BUSTER HEIN: Yeah, 12.9 inches almost as big as your Mac Book screen. Its got more pixels on it than the Retina Mac Book Pro. Which is a super high end notebook.

TED SIMONS: What's the difference between an iPad Air or just an I Mac air and this 12-inch -- this thing is monstrous.

BUSTER HEIN: The main thing is for work, an IOS 9 comes out later this month. Apple has a bunch of software that makes it so you can look at two apps at once on that huge display. They also have a new Apple pencil that's pressure-sensitive and allows you to do more on that giant tablet. There's also a smart cover keyboard so you can type on it. It's more like a laptop, kind of supposed to bridge the gap between the mac book and the iPad area.

TED SIMONS: The keyboard, that's the same as the cover, correct? What's the other --?

BUSTER HEIN: The Microsoft Surface, they introduced something similar about three years ago. It's very similar to Microsoft's.

TED SIMONS: You don't have to do the tapping on the screen necessarily, you can have the keyboard there and touch and go?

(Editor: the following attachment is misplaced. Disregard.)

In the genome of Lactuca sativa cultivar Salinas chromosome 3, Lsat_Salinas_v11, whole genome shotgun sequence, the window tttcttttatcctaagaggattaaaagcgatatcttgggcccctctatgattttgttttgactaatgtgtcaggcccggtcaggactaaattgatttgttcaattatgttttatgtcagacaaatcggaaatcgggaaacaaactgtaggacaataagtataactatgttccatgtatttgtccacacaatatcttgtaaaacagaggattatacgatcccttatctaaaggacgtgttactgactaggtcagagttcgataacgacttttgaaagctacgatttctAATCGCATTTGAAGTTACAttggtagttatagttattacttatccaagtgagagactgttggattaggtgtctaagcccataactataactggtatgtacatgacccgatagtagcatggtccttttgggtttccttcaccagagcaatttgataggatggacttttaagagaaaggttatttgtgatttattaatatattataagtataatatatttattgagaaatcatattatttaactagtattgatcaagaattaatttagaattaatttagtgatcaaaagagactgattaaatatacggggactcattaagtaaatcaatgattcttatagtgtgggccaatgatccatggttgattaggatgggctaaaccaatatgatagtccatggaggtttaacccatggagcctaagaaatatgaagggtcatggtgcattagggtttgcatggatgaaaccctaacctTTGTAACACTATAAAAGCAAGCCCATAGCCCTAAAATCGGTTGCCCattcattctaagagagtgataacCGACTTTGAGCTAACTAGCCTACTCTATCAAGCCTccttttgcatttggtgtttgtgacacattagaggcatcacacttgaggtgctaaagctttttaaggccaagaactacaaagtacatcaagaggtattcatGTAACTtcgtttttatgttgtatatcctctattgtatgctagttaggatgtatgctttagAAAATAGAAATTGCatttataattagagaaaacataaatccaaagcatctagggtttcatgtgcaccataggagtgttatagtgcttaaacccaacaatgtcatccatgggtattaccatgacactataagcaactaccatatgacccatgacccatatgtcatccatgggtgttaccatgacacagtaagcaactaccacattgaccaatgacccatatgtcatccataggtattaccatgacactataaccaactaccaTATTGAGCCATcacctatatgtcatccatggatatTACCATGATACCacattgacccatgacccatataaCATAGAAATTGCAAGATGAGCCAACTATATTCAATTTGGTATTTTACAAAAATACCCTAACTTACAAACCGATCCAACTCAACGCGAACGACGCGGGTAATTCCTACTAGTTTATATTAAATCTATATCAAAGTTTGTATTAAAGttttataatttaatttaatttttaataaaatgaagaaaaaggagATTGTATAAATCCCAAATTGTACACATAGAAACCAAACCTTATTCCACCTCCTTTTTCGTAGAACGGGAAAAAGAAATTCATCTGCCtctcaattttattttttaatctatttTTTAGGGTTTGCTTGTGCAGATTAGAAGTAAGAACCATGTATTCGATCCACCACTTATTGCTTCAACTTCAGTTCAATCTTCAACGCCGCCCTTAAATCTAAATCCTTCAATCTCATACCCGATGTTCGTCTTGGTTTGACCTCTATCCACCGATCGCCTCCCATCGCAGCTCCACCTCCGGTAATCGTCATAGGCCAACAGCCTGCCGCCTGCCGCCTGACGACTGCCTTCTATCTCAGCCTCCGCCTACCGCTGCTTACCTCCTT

TED SIMONS: Now let's get to Apple TV. This confuses most people, certainly does me but it sounds so promising and could be the future of Apple.

BUSTER HEIN: Yeah. It's the first really serious play to get into your living rooms. They have had the Apple TV for a number of years, but they have called it a hobby. It's basically like turning your giant big screen into an extension of your iPhone. Now the Apple TV will run IOS and the apps on your iPhone, as well. Developers can start to program games just for the Apple TV. You can watch content from Netflix, Hulu, HBO a number of other sources. There's a Siri on it now. You pick up the remote, talk to her, and if she gets what you saying it will pull up the Steven Colbert show. Whatever you want to watch.

TED SIMONS: When I ask for "Arizona Horizon," if it works like this one works now, I'll get a shot of the horizon somewhere over the Pacific.

BUSTER HEIN: We haven't gotten to play with it yet, but they say that they have fine-tuned her.

TED SIMONS: Sounds like Apple will probably start with original content, don't you think?

BUSTER HEIN: That's the rumor, that Apple is looking into creating original content. They made a bid for "Top Gear" which is a really popular BBC show. They have tried to buy a couple of media properties, so with Apple TV, that's the thinking. This is going to be like their really big push to take on Netflix even and HBO possibly.

TED SIMONS: Which means, and I've heard rumors they could be building their own studio for original content. It could be huge.

BUSTER HEIN: Yeah. Their aspirations are huge. They just launched Apple Music with tons of exclusive music deals. You would think a video type of service would make a lot of sense, too.